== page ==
To study angels is to shed light on ourselves, especially those aspects of ourselves that have been put down in our secularized civilizations, our secularized educational systems, and even our secularized worship system. By secularization, I mean anything that sucks the awe out of things.
Greetings, dear friends! In many parts of the country, this is the season we begin to see tiny miracles of creation becoming visible: little tips of green as the early spring bulbs push up through the ground, tender green buds bursting from bare branches of trees . . . and we begin to feel creative stirrings in our souls right along with nature. How do we experience those stirrings? What exactly is creativity? As we go into silence with the questions and feelings we may have, we remember that we are called to be co-creators with the Divine. We don't need to paint a masterpiece, or write a best-seller, though for some that happens. What we do need are ways to express our own, personal, unique creative yearnings. Listen carefully, dear friends: the answers will begin to flow, and we will begin to bloom right along with those spring flowers!
Unless we are creators, we are not fully alive . . . Remember, the root word of humble and human is the same: humus: earth. We are dust. We are created; it is God who made us and not we ourselves. But we were made to be co-creators with our maker.
Creativity is a spiritual force. The force that drives the green fuse through the flower, as Dylan Thomas defined his idea of the life force, is the same urge that drives us toward creation. There is a central will to create that is part of our human heritage and potential. Because creation is always an act of faith, and faith is a spiritual issue, so is creativity. As we strive for our highest selves, our spiritual selves, we cannot help but be more aware, more proactive, and more creative.
~ from THE ARTIST'S WAY MORNING PAGES JOURNAL by Julia Cameron
Just as God speaks to us through the words of scripture, so God speaks to us through the elements of creation. The cosmos is like a living sacred text that we can learn to read and interpret. Just as we prayerfully ponder the words of the Bible in Christian practice, and as other traditions study their sacred texts, so we are invited to listen to the life of creation as an ongoing, living utterance of God.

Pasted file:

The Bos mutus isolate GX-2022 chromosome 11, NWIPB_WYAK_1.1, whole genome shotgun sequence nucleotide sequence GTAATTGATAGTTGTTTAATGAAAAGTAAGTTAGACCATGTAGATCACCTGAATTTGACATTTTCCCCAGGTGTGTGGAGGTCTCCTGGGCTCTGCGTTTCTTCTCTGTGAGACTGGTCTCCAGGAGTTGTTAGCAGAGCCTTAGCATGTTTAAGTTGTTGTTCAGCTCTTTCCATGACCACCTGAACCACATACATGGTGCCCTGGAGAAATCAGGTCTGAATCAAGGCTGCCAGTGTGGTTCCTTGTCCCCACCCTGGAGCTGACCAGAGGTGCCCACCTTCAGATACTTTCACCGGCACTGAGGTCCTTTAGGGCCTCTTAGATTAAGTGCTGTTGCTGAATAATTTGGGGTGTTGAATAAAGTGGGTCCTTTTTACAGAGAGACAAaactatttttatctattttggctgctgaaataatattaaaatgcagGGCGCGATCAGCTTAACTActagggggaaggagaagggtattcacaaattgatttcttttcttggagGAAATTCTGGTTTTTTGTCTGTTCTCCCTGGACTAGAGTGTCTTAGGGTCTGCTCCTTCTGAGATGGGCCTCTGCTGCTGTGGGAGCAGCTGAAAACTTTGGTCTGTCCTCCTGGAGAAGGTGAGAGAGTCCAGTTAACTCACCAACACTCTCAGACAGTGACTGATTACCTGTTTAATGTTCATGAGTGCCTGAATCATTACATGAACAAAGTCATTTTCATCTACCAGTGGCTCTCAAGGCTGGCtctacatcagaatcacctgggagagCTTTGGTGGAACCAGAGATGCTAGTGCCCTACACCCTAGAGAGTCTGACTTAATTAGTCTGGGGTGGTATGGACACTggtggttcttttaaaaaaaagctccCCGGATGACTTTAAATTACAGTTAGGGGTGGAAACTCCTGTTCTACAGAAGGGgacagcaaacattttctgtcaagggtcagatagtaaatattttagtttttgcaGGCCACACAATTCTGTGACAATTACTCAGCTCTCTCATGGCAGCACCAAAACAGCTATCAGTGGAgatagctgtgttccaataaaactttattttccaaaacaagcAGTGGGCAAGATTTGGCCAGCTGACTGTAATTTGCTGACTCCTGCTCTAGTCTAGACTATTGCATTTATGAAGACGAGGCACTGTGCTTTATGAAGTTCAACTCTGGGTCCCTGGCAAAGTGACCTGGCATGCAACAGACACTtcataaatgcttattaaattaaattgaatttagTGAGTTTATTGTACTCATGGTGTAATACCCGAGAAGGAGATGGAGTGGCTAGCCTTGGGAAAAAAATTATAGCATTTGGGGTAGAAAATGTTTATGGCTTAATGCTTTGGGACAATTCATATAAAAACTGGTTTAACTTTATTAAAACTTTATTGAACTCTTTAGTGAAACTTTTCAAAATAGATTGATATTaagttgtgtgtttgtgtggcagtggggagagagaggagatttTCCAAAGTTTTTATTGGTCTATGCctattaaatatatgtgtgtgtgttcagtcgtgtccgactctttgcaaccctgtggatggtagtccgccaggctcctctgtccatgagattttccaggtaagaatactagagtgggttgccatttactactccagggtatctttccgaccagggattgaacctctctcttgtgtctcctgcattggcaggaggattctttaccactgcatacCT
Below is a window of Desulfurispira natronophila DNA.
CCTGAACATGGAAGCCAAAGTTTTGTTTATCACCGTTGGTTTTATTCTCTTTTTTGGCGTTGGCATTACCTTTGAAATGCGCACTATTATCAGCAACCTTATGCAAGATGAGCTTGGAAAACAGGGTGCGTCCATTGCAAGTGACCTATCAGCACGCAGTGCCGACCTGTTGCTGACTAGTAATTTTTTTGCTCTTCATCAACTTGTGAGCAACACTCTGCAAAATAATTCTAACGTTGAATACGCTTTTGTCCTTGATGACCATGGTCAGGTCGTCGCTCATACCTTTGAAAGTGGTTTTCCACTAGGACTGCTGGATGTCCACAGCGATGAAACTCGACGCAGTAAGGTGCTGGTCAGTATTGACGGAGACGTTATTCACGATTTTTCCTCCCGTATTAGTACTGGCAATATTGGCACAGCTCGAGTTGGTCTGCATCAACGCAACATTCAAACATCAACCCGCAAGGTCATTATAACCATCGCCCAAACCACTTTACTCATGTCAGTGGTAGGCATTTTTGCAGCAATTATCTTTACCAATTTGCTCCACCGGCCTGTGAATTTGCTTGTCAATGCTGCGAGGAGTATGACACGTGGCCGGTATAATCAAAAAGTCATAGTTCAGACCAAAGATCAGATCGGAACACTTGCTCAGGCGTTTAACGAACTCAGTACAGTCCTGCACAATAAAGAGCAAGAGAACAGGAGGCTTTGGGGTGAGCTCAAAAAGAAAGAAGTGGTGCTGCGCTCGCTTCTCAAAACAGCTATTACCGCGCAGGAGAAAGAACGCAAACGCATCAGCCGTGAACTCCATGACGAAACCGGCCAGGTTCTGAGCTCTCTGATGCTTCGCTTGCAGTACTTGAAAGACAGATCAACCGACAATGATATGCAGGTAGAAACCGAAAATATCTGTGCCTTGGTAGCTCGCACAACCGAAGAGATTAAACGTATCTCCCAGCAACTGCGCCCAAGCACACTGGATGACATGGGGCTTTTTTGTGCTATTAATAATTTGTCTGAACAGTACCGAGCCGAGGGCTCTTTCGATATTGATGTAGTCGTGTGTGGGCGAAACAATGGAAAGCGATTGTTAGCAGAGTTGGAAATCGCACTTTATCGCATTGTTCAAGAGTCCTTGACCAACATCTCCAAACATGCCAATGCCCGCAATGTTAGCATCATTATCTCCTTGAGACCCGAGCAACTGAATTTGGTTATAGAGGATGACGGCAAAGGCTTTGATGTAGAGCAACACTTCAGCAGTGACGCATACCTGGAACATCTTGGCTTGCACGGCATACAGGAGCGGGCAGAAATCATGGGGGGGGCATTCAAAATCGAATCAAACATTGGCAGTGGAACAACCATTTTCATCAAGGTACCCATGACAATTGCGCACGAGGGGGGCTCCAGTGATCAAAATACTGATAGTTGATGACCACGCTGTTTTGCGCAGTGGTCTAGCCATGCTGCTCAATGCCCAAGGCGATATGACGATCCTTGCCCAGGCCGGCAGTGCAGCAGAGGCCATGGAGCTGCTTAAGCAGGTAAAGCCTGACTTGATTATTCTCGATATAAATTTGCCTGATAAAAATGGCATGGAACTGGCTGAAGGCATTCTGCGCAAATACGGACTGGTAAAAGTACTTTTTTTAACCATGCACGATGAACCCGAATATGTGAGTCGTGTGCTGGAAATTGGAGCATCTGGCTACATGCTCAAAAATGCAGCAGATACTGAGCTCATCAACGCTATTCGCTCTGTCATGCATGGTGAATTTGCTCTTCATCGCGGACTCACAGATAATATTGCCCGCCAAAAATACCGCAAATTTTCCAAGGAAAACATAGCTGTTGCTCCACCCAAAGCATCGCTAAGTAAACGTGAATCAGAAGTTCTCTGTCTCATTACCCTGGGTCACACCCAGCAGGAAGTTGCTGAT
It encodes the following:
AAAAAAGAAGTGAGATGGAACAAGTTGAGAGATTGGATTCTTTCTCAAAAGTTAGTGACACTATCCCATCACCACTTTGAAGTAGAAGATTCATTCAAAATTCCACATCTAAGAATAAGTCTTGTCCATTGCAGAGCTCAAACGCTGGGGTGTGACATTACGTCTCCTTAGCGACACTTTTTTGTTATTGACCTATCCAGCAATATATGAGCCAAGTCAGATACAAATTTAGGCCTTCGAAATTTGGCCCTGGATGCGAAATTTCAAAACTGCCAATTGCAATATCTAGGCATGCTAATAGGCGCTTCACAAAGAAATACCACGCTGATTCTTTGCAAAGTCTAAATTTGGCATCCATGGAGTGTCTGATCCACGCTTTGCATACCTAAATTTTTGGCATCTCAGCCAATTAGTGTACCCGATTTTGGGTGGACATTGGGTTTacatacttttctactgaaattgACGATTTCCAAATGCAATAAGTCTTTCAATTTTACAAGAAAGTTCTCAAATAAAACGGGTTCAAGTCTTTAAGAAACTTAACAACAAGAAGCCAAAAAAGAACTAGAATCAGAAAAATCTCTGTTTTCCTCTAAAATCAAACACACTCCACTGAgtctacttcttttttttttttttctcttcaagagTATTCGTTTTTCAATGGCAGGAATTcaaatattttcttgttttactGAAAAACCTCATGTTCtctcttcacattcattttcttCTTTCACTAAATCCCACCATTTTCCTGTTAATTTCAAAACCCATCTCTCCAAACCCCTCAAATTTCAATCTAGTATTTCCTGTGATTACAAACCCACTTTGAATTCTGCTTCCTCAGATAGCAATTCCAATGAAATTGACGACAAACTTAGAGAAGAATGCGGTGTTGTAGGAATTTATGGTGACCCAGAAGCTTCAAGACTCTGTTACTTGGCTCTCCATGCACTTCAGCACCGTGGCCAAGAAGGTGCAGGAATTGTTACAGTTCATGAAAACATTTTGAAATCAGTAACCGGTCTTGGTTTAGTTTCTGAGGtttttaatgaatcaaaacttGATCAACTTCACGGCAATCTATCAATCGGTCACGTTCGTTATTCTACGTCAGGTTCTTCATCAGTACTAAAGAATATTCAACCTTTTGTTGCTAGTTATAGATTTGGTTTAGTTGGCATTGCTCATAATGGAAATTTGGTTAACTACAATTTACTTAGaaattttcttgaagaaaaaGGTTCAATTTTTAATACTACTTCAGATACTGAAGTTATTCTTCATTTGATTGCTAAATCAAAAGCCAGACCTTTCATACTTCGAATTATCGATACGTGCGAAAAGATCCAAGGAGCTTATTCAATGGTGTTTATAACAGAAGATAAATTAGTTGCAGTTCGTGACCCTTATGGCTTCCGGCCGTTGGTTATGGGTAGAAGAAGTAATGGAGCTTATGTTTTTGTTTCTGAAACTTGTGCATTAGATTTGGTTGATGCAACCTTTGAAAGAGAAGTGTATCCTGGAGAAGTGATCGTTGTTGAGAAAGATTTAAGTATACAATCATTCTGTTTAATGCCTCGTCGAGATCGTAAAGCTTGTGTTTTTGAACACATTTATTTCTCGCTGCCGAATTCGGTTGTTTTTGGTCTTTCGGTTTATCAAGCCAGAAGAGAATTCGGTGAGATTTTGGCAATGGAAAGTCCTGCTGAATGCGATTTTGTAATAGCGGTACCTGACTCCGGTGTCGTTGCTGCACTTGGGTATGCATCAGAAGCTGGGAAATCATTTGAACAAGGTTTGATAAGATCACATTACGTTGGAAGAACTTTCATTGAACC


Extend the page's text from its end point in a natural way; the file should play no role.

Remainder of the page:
Every artistic creation is an attempt to recover something of the original sense of order, of right proportion. Our capacity for wonder, for awe, our sense of the magical and the sacred, has its source here—in what we can call a state of grace, equilibrium. I suppose that what we refer to as sacred is so because of some primal relation between ourselves and the world. We feel that a part of our being is hallowed or blessed by this, that some acts of ours enhance this feeling, while others violate it.
~ from "The Creative Spirit in Art and Literature" by John Haines, in THE NATURE OF NATURE, edited by William H Shore
With the word creative we stand under a mystery. And from time to time that mystery, as if it were a sun, sends down upon one head or another, a sudden shaft of light—by grace, one feels, rather than deserving, for it always is something given, free, unsought, unexpected. It is useless, possibly even profane, to ask for an explanation.
When we grow radishes in a small container in a city apartment, we participate in creation. We sustain the globe. When we sweep the street in front of a house in the dirtiest city in the country, we bring new order to the universe. We tidy the Garden of Eden. We make God's world new again. When we repair what has been broken or paint what is old or give away what we have earned that is above and beyond our own sustenance, we stoop down and scoop up the earth and breathe into it new life again, as God did one morning in time only to watch it unfold, unfold, and unfold through the ages.
~ from THERE IS A SEASON by Joan Chittister, thanks to Liz Stewart
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